On Thu, Jan 16, 2014 at 10:31 AM, Raine M. Ekman <raine@iki.fi> wrote:
I get the point that mutexes are bad... but how bad exactly? I have one here:

There's a QMutex controlling access to the OPL2 emulator, without it LMMS would crash if there are 2 copies of the plugin active (thread problem?), so by my reasoning that's better than without one, at least as a short term solution.
The issue is one of threading in this case: if two threads use the same data (one reading, one writing) then a segmentation fault occurs. This *will* happen, if you don't protect the memory in question with a mutex. As to your reasoning above: yes, no crashing is better than crashing! :)

The bigger issue is how to design real-time safe code. Locking mutexs *can* actually be real-time safe: but its a minefield, that I strongly advise staying away from. If static data exists in a plugin, then it will be shared with other plugin instances: that is the origin of the issue: so duplicate data for each instance. Using more memory will fix the problem in this case.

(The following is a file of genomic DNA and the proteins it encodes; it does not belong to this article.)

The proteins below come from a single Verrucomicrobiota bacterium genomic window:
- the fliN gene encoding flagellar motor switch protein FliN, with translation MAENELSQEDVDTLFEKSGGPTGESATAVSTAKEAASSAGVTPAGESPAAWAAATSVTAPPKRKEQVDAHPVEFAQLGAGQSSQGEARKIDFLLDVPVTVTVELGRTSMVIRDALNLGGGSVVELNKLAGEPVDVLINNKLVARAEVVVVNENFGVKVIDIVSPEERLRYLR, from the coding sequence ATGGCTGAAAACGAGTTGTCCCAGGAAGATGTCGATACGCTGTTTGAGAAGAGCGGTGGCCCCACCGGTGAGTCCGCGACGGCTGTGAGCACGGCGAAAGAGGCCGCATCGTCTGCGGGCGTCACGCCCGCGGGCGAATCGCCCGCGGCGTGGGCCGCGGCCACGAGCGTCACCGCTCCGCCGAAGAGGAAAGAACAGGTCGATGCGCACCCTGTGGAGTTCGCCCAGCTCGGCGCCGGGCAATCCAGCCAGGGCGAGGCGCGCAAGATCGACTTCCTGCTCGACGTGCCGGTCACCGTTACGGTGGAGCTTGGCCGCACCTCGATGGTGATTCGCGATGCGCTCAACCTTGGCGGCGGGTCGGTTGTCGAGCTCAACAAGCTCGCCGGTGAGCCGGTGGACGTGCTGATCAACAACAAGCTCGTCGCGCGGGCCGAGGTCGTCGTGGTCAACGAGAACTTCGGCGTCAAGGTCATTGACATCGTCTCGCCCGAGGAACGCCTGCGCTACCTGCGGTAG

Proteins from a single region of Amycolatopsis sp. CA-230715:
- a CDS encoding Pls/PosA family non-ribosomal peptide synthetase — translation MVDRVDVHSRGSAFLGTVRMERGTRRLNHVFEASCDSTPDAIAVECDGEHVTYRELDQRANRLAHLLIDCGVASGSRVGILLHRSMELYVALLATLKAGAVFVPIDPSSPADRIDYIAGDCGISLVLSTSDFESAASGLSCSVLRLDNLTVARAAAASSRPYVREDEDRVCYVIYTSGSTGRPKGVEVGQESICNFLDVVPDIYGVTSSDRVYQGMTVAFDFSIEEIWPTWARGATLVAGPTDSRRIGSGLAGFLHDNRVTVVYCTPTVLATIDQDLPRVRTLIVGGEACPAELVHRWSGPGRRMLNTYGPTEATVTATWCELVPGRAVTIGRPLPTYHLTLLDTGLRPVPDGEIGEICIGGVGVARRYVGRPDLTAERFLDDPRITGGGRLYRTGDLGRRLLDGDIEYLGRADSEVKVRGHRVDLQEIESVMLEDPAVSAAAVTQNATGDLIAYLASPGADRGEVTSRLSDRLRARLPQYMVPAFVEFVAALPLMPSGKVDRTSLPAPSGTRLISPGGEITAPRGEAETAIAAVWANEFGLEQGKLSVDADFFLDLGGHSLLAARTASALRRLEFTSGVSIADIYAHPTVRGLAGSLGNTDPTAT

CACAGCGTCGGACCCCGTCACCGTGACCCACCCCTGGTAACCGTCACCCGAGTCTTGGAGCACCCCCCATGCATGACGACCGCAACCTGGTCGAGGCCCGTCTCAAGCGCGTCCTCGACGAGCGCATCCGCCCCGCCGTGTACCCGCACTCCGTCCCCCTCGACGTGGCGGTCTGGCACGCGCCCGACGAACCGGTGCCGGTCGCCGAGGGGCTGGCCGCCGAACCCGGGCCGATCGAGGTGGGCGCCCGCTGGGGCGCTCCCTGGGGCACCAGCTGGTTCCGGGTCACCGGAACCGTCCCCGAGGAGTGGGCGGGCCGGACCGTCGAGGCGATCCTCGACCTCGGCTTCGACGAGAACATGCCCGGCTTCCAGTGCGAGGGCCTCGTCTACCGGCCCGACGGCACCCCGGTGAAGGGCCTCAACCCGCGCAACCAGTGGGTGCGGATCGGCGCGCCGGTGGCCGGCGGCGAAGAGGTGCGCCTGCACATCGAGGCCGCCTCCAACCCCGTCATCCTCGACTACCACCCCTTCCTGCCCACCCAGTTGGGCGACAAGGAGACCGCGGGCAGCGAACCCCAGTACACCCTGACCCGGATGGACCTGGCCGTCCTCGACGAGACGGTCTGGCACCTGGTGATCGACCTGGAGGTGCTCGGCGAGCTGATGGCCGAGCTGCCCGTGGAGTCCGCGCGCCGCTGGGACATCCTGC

Note: There is another issue in the code here:
"new" is used, which is a function that has "unbounded time". Basically, it may *not* be used in a real-time context: memory allocation / deallocation will cause glitches / xruns, as this function doesn't return immidialtly from the kernel: it may delay for an unspecified maximum time.
The alternative would be fixing the chip emulation so this isn't needed. Any hints on what to look for (or tools to do the looking)?
Didn't look at the code, but see above on duplicating data per instance. Note, two threads can *read* concurrently: if there is static data, that will *never* be written to, then it is safe to access it from both plugin instances.
Note also, that this issue will only arise when the host program is multi-threading its processing function. (Otherwise how could there be 2 plugins executing at the same time?)

HTH, -Harry